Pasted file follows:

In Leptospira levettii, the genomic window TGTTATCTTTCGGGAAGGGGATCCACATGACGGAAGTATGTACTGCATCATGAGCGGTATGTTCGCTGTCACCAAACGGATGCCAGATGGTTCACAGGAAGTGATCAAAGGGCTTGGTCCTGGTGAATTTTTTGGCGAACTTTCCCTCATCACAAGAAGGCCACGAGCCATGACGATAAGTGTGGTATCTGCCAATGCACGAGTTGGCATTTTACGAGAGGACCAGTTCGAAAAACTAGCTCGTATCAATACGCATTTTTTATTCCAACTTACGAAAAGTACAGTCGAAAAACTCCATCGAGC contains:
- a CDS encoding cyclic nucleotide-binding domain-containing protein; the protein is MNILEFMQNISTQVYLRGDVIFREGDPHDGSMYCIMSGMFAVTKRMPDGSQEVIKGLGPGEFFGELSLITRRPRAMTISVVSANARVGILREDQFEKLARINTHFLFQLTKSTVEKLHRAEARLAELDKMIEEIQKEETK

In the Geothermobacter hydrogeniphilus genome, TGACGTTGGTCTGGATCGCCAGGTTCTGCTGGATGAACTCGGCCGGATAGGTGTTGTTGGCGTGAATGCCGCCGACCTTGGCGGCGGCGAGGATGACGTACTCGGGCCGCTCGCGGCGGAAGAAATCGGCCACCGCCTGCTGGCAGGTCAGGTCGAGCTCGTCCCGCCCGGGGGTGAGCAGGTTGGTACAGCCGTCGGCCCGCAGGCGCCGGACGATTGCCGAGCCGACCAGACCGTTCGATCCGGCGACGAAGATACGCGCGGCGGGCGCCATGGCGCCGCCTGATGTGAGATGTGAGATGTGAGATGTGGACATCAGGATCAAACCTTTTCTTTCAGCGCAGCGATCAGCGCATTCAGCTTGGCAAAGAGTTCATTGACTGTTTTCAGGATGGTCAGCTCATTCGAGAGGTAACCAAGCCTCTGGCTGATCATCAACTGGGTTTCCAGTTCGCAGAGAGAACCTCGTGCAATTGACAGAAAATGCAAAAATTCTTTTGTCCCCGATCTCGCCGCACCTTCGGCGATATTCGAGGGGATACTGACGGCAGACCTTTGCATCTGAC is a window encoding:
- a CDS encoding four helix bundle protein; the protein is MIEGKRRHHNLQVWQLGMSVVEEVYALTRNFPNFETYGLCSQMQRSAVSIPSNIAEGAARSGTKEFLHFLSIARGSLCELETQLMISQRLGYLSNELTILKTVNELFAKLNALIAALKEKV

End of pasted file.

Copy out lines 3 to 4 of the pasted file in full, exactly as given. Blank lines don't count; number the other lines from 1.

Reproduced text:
In the Geothermobacter hydrogeniphilus genome, TGACGTTGGTCTGGATCGCCAGGTTCTGCTGGATGAACTCGGCCGGATAGGTGTTGTTGGCGTGAATGCCGCCGACCTTGGCGGCGGCGAGGATGACGTACTCGGGCCGCTCGCGGCGGAAGAAATCGGCCACCGCCTGCTGGCAGGTCAGGTCGAGCTCGTCCCGCCCGGGGGTGAGCAGGTTGGTACAGCCGTCGGCCCGCAGGCGCCGGACGATTGCCGAGCCGACCAGACCGTTCGATCCGGCGACGAAGATACGCGCGGCGGGCGCCATGGCGCCGCCTGATGTGAGATGTGAGATGTGAGATGTGGACATCAGGATCAAACCTTTTCTTTCAGCGCAGCGATCAGCGCATTCAGCTTGGCAAAGAGTTCATTGACTGTTTTCAGGATGGTCAGCTCATTCGAGAGGTAACCAAGCCTCTGGCTGATCATCAACTGGGTTTCCAGTTCGCAGAGAGAACCTCGTGCAATTGACAGAAAATGCAAAAATTCTTTTGTCCCCGATCTCGCCGCACCTTCGGCGATATTCGAGGGGATACTGACGGCAGACCTTTGCATCTGAC is a window encoding:
- a CDS encoding four helix bundle protein; the protein is MIEGKRRHHNLQVWQLGMSVVEEVYALTRNFPNFETYGLCSQMQRSAVSIPSNIAEGAARSGTKEFLHFLSIARGSLCELETQLMISQRLGYLSNELTILKTVNELFAKLNALIAALKEKV